Are Wooden High-Rises the Real Deal?

By Renee Lewis


Wooden skyscrapers are fast becoming a trend in sustainable construction, with dozens planned across the country. Two buildings in Portland, Oregon—Carbon12, a new all-timber high-rise building, and Framework, another in progress that will be 12 stories—offer an early look at what it will take for the trend to develop into something more lasting and impactful. But they’re not without controversy.

When it was completed in 2017, Carbon12 became the first high rise in the U.S. to use CLT, a wood panel product made from gluing layers of lumber together with resulting strength that rivals concrete and steel. Despite the all-timber construction being touted as “green,” some environmental groups have pushed back, saying it can only really be sustainable if it’s sourced using responsible logging practices.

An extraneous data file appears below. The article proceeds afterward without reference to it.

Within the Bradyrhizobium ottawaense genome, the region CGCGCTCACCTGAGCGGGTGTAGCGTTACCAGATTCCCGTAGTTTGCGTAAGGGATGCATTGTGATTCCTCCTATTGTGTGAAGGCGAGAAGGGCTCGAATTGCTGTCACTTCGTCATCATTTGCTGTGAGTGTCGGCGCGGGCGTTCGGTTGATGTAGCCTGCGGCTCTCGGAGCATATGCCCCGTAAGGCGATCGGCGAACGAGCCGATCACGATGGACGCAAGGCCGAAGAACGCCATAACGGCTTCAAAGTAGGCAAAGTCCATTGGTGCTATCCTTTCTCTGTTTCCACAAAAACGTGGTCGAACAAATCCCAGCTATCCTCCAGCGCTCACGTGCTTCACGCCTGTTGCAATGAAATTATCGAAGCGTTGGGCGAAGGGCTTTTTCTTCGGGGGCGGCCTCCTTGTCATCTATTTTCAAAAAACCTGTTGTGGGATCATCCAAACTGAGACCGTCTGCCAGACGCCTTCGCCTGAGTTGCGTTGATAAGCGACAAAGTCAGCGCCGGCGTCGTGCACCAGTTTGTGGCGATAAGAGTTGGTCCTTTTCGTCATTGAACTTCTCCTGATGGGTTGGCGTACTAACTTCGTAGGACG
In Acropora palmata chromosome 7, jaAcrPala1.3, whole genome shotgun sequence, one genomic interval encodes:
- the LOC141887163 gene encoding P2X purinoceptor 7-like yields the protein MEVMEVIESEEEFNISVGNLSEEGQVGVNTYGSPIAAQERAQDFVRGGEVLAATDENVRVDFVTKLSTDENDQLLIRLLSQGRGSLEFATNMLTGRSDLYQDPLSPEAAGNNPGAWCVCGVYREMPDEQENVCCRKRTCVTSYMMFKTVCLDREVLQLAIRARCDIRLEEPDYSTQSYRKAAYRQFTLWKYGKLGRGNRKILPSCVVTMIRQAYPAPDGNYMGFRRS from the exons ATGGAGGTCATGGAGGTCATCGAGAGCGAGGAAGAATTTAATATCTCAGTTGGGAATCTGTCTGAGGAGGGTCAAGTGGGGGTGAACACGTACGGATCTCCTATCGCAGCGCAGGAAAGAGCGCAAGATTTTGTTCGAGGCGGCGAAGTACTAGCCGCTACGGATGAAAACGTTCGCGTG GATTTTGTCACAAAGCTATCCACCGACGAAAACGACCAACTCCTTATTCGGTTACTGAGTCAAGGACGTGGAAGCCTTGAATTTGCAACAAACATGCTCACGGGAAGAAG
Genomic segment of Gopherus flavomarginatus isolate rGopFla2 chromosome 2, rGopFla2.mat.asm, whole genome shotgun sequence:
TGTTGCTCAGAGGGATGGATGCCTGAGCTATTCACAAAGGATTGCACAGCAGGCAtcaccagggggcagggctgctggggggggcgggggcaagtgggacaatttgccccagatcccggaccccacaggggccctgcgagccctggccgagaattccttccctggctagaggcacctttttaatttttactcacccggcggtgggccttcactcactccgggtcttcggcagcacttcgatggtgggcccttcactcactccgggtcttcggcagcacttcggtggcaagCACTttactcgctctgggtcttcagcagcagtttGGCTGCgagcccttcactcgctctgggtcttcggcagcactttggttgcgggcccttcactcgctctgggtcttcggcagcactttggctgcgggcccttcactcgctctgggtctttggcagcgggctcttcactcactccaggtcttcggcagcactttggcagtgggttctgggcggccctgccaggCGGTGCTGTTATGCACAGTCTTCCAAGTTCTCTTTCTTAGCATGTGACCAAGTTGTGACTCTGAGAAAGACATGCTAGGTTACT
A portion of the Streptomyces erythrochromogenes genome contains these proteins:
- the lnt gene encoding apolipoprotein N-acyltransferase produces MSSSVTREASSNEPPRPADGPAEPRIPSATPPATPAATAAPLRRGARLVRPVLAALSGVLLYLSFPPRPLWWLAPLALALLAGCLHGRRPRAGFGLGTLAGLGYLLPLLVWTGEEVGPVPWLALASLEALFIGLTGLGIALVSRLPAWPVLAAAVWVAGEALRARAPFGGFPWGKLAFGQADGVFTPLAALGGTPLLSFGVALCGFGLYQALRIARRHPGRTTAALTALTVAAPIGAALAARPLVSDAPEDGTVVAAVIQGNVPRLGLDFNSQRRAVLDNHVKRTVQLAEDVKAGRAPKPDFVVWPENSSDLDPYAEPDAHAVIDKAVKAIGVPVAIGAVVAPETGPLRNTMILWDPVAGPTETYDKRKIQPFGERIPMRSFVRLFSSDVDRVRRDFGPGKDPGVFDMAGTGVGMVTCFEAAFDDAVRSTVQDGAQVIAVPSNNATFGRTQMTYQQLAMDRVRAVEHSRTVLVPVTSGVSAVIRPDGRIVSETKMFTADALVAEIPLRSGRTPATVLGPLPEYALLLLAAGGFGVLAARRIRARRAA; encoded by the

Because of Oregon’s green reputation and it being home to the first U.S. certifiedmanufacturer for CLT, D.R. Johnson, located in Riddle, Oregon, it makes sense that the state would debut the new technology. Two dozen new mass timber structures are in progress, more than any other state, according to the developers of Framework, the second all-timber building in Portland.

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